Posted on Friday, May 1st, 2009
Under: ballot measures, Elections, May 19 special election, May 2009 special election | No Comments »

Special election turn-out historically low

Contra Costa Registrar of Voters Steve Weir

Contra Costa Registrar of Voters Steve Weir

Contra Costa Registrar of Voters Steve Weir has compiled some dismal turnout data for special elections in California.

The most recent congressional special election was in April 2008 to replace the late Rep. Tom Lantos: Overall turnout was about 25 percent but turnout on election day was less than 7 percent.

Weir is among a growing number of election officials who would like Legislature to pass a law that would allow counties the option to hold mail-only elections if turnout is expected to be low. It costs a fortune to put on a precinct-based election where so few people show up at the polls, and money is especially tight in county coffers these days.

Contra Costa faces the prospect of two or more special elections this year in addition to the May 19 statewide election. An election to replace Rep. Ellen Tauscher, D-Alamo, will likely occur sometime this summer and if voters select someone who occupied a legislative seat, a subsequent special election will be needed to replace him or her.

Here is what Weir found:

SD 26 March 24, 2009                7.91% turn out, 3.3% turn out at the polls         May 19, 2009*                Scheduled

CD 12 April 8, 2008                25.9% turn out, 6.9% turn out at the polls

June 3, 2008*                No Data Posted.

AD 55 December 11, 2007        11.56% turn out, 5.64% turn out at the polls

February 5, 2008*        43.29% turn out (vote by mail data not available)

CD 37 June 26, 2007                12.35% turn out, 7.12% turn out at the polls
August 21, 2007                9.02% turn out, 4.04% turn out at the polls

AD 39 May 15, 2007                14.27% turn out, 10.24% turn out at the polls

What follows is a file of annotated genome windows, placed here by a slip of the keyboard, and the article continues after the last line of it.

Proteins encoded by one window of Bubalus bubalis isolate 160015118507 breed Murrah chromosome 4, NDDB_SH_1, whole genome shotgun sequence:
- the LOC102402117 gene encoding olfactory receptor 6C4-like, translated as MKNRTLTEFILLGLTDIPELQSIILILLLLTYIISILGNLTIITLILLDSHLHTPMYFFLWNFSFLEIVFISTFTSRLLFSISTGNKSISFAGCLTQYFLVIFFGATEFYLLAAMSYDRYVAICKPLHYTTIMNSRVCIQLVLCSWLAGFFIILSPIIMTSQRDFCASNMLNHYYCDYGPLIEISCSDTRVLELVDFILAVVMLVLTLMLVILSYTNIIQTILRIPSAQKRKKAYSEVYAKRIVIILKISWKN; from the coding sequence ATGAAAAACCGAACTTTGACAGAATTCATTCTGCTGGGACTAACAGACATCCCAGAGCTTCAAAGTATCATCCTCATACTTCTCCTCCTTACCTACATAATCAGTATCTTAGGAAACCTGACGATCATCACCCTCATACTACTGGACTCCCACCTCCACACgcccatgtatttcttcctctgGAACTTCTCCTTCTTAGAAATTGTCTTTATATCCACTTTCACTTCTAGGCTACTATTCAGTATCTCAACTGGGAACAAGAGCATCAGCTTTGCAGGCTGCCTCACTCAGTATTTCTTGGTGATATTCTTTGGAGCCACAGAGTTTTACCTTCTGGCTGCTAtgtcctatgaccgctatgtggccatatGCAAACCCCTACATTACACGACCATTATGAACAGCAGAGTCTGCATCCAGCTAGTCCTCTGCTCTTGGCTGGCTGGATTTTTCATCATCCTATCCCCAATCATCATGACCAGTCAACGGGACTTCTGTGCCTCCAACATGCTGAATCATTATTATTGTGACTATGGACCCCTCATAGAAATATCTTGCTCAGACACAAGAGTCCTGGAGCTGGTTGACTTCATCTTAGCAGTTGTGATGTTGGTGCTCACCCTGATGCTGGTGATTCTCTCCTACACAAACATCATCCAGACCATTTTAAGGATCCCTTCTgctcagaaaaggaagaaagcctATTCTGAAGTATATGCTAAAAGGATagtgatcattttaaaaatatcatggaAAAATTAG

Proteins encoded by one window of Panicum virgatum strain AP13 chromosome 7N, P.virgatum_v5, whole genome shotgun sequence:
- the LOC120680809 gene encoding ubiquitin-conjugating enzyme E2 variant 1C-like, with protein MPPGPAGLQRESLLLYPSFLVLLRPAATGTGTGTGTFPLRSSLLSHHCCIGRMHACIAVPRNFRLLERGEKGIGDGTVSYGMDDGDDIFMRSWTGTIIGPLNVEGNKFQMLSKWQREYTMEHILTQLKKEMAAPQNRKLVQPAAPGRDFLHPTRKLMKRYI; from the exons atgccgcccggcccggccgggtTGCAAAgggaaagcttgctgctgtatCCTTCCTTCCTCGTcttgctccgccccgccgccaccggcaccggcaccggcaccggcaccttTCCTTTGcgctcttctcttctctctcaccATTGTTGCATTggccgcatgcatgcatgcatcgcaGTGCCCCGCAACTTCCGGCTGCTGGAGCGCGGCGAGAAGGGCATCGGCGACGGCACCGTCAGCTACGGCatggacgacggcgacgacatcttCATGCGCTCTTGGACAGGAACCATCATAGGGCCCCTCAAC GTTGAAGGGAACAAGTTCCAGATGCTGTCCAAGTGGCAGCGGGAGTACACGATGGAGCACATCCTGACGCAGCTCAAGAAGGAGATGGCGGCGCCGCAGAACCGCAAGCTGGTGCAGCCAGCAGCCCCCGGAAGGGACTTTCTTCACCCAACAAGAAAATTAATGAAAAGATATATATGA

No Runoff

CD 50 April 11, 2006                38.86% turn out, 18.20% turn out at the polls
June 6, 2006*                41.04% turn out, 17.67 % turn out at the polls

SD 35 April 11, 2006                19.14% turn out, 14.14% turn out at the polls
June 6, 2006*                28.18% turn out, 12.13% turn out at the polls

CD 48 October 4, 2005                22.80% turn out, 8.3% turn out at the polls
December 6, 2005        25.70% turn out, 8.,89% turn out at the polls

AD 53 March 8, 2005                17.69% turn out, 11.09% turn out at the polls
No Runoff

CD 05 March 8, 2005                27.72% turn out, 12.34% turn out at the polls
No Runoff

CD 32 April 10, 2001                35.25% turn out, vote by mail results not available
June 5, 2001                37.60% turn out, vote by mail results not available

Posted on Thursday, April 2nd, 2009
Under: Election reform, Elections | 2 Comments »

It ain’t just a river in Egypt.

The “Budget Reform Now” campaign for the six state-budget-related measures on the May 19 special election ballot issued a news release last night quoting Placer County Sheriff Ed Bonner, the California State Sheriffs’ Assocaition’s president, on the Public Policy Institute of California’s latest poll:

“It is clear from this poll that Californians are less than satisfied with the status quo when it comes to our economy and our government – Props 1A through 1F are aimed at putting an end to the dysfunctional business as usual in Sacramento. As a county sheriff charged with protecting my community I know first hand the harm our budget rollercoaster does to the resources law enforcement needs to do our jobs. We are confident that as voters learn more about how Props 1A through 1F work together to address California’s budget problems both in the short and long term they will join us and the hundreds of thousands of teachers, seniors, workers, taxpayer advocates and many other Californians in voting yes on Props 1A-1F on May 19.”

It’s nice to be confident. The poll, however, showed not only that a majority of voters aren’t in favor of five of the six measures, but also that the Legislature’s and Gov. Arnold Schwarzenegger’s popularity are near or at record lows. And with the election looming seven weeks from this coming Tuesday, there’s not much time left in which to find somebody high-profile and popular who can effectively make a case for these measures.

Posted on Thursday, March 26th, 2009
Under: Elections, General, May 2009 special election, state budget | No Comments »

Another Republican for the CD-10 special election

Conservative activist, author and former radio talk show host Melanie Morgan sent an e-mail yesterday saying she’s “squealing like a schoolgirl” to announce that Catherine Moy – executive director of the Move America Forward group of which Morgan is chairwoman; co-author with Morgan of “American Mourning;” and a Fairfield City Council member – will run in the special election to succeed Rep. Ellen Tauscher, assuming Tauscher is confirmed to a high-ranking State Department post.